Norman Rockwell thought of himself as a reporter on the events and the character of American life. A household name, he has been called "the people's painter" and "the Dickens of the paintbrush."
Above all, he was a storyteller, said Crocker Art Museum chief curator Scott Shields.
"He was an illustrator, but he created such iconic characters and moments. Everyone has a visual inventory of at least 10 of his images."
"American Chronicles: The Art of Norman Rockwell," which opens at the Crocker on Saturday, chronicles his career with more than 50 paintings, 323 covers for the Saturday Evening Post from his 47-year tenure at the magazine, and war bond posters done during World War II, as well as drawings and studies for finished works.
The works are primarily drawn from the collection of the Norman Rockwell Museum in Stockbridge, Mass. Additional works at the Crocker are from the Pfizer pharmaceutical company and Sun-Maid Growers of California. Many of the works from the Rockwell museum were part of the artist's personal collection.
Ranging from an image of Daniel Boone from Boy's Life magazine done in 1914 to a scene of tourists and soldiers in Bethlehem at Christmas from 1970, the show explores themes of family ("Christmas Homecoming"), innocence ("Girl at Mirror"), and heroism ("The Peace Corps") that both reflected and profoundly influenced American sentiments and ideas.
Moving beyond the Post years to his work in the 1960s with Look magazine, the show also covers images dealing with social issues such as war, racism, poverty and injustice. One of Rockwell's best- known images, "The Problem We All Live With," documents the realities of desegregation in the South.
It was recently shown at the White House at the request of President Obama to commemorate the 50th anniversary of Ruby Bridges' historic walk on Nov. 14, 1960, which integrated an all-white public school in New Orleans.
Norman Rockwell was born in New York City in 1894 and was interested in art from an early age, often joining his father in copying illustrations from magazines in the evenings after dinner. After his sophomore year in high school, Rockwell took up serious art studies at the National Academy School in New York City and then transferred to the Art Students League, where he studied anatomy with George Bridgman and illustration with Thomas Fogerty.
On Fogerty's recommendation, Rockwell did book illustrations for publisher McBride, Nast and Co., which opened the door to his success as a commercial illustrator.
In 1916, he submitted his work to the premier showcase for illustrators, the Saturday Evening Post, where he became one of America's top illustrators. In 1921 he showed his work at the National Arts Club alongside works by N.C. Wyeth, Maxfield Parrish and J.C. Leyendecker, who all influenced his development. Rockwell worked at the Post until 1963, and the magazine brought his illustrations into the homes of millions of Americans. In the days before television, magazines such as the Post were the dominant entertainment medium, offering news of current events, advice to readers and popular fiction.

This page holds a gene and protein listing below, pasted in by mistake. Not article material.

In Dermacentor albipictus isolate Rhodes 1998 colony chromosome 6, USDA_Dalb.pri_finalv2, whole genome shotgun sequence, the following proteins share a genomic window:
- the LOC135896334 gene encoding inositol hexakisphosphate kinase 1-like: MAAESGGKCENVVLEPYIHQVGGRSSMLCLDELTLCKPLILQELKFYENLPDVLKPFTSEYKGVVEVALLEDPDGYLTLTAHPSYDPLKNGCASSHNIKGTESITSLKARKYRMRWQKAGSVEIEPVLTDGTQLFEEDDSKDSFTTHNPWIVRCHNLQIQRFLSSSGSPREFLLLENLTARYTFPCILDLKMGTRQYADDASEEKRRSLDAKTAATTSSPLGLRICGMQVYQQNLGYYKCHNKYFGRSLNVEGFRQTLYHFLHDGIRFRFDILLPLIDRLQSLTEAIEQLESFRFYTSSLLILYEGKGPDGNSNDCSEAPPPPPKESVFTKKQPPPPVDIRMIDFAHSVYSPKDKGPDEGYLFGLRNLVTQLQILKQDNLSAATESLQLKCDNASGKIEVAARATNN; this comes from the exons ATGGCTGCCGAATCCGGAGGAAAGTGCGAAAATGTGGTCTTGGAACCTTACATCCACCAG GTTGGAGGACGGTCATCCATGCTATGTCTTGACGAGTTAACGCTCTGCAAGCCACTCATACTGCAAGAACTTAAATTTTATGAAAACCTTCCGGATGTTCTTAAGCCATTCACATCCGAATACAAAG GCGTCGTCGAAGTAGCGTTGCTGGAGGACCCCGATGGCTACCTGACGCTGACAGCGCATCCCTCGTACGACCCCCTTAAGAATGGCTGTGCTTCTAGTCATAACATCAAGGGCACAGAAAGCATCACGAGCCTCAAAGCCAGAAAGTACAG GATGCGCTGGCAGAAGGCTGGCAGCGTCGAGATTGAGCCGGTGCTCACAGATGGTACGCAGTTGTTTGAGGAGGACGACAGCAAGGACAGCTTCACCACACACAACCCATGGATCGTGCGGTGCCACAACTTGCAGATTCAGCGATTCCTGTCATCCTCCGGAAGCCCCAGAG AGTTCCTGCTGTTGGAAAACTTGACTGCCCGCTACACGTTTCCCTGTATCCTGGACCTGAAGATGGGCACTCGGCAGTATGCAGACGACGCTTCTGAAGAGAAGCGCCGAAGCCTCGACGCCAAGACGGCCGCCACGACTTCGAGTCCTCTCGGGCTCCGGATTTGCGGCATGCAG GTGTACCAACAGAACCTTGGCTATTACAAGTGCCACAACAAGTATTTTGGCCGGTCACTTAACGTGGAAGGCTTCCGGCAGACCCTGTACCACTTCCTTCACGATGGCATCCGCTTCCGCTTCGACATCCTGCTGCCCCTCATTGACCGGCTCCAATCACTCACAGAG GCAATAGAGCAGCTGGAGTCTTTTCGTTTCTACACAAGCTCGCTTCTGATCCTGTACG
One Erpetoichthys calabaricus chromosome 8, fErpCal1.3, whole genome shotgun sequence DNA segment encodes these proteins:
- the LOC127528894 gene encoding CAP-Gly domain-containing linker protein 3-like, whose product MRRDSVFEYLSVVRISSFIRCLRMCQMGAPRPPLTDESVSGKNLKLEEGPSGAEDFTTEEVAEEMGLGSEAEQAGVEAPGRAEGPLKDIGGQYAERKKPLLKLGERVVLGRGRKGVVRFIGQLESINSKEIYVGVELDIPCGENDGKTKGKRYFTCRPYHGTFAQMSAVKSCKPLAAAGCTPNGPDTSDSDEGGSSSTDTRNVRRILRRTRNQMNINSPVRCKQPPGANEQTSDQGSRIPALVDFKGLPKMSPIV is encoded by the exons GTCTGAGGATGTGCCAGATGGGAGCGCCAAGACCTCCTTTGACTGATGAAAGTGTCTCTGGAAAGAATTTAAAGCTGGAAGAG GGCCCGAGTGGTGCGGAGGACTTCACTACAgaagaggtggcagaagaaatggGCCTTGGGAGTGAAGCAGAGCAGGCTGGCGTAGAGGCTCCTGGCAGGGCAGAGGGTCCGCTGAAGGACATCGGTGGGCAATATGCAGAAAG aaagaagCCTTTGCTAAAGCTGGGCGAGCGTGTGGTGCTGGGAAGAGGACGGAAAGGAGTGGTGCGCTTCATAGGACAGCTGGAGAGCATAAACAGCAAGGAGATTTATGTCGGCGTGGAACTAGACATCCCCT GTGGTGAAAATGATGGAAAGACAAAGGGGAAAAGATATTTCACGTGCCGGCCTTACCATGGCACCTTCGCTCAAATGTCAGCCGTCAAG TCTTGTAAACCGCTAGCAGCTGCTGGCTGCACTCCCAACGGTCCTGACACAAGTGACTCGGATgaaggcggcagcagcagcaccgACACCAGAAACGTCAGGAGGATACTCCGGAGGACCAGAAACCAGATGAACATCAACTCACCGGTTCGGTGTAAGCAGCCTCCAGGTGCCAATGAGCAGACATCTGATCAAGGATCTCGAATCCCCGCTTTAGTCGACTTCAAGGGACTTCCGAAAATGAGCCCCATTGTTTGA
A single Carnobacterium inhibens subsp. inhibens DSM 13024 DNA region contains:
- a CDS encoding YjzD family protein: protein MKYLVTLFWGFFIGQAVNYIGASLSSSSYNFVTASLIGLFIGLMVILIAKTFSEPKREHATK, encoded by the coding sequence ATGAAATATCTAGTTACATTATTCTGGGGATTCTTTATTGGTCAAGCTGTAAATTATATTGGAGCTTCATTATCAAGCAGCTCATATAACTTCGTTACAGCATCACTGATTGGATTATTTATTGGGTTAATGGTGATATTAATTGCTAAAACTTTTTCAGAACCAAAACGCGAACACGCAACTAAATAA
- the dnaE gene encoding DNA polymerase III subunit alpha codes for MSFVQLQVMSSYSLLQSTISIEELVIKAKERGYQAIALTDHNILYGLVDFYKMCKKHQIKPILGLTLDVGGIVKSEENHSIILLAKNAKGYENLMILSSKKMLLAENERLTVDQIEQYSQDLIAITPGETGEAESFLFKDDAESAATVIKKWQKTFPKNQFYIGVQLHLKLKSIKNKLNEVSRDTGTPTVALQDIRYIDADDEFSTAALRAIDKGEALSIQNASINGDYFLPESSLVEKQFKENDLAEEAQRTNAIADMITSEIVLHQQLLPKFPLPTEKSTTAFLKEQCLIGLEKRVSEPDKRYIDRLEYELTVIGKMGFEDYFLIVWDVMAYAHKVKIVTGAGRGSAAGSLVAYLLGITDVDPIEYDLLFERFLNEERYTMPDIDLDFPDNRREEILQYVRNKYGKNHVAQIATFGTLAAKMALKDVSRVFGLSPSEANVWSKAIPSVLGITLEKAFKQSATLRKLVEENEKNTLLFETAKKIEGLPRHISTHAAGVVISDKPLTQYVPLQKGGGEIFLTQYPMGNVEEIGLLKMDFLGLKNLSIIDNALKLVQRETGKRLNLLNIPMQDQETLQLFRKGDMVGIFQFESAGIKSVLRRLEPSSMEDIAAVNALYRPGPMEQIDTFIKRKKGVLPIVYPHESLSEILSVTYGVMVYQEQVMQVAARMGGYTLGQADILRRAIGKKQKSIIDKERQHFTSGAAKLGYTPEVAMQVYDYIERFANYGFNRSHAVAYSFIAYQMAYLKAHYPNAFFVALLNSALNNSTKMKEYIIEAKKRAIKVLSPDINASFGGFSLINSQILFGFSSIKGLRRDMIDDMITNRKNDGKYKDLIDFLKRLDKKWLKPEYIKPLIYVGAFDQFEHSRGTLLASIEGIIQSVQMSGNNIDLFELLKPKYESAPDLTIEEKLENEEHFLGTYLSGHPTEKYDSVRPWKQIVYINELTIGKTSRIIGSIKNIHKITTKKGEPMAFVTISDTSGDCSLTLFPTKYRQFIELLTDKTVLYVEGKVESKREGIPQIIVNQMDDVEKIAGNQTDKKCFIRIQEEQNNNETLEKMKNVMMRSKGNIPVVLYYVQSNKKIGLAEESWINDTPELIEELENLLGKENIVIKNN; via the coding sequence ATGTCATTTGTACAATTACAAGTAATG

Many of Rockwell's most famous works were done during the years with the Post, including his affectionate scenes of childhood innocence. "No Swimming" is a carefully choreographed image of boys caught skinny dipping. "Girl at Mirror" is a poignant scene of a young girl's passage from childhood to womanhood. Here the story includes such details as a doll tossed aside, makeup on the floor and a movie magazine with a picture of Jane Russell.
"Girl at Mirror" takes up a traditional subject of painters from Edouard Manet to Pablo Picasso and illustrates Rockwell's interest in the history of fine art. In "Art Critic" he parodies an art student looking at a Flemish portrait modeled after Peter Paul Rubens' wife, and in "Triple Self-Portrait," a tour de force, he shows the canvas he is working on with self-portrait images by Rembrandt, Albrecht Durer, Picasso and Vincent van Gogh pinned to it.
Though best known for humorous subjects, Rockwell was able to turn his attention to more serious matters after leaving the Post and going to work for Look. Among the compelling works in the show is "Murder in Mississippi," a depiction based on the slaying of civil rights workers Michael Schwermer, Andrew Goodman and James Chaney.
The anatomy of Rockwell's working process is shown through the inclusion of charcoal preliminaries, oil color studies, and the large final painting, as well as notes, letters, and photographs Rockwell used in developing his subject.
Rockwell died in 1978 at age 84, but his fame lives on through his mostly optimistic vision of the American scene. In some ways you might think of Rockwell and Andy Warhol as opposite sides of the same coin. Both were commercial artists, both examined American values and themes, both used humor and irony, and both are household names. Where Rockwell is affirmative, Warhol is dark-spirited. Both are American to their cores.
AMERICAN CHRONICLES: THE ART OF NORMAN ROCKWELL
Where: Crocker Art Museum, 216 O St., Sacramento
When: Nov. 10 through Feb. 3. 10 a.m. to 5 p.m. Tuesday-Sunday, except 10 a.m. to 9 p.m. Thursday. Closed Mondays, Thanksgiving, Christmas and New Years Day.
Cost: $10 adults, $8 seniors 65 and older, $8 military and college students, $5 youths 7-17, free for children 6 and under, and for museum members.
Information: (916) 808-7000. www.crockerartmuseum.org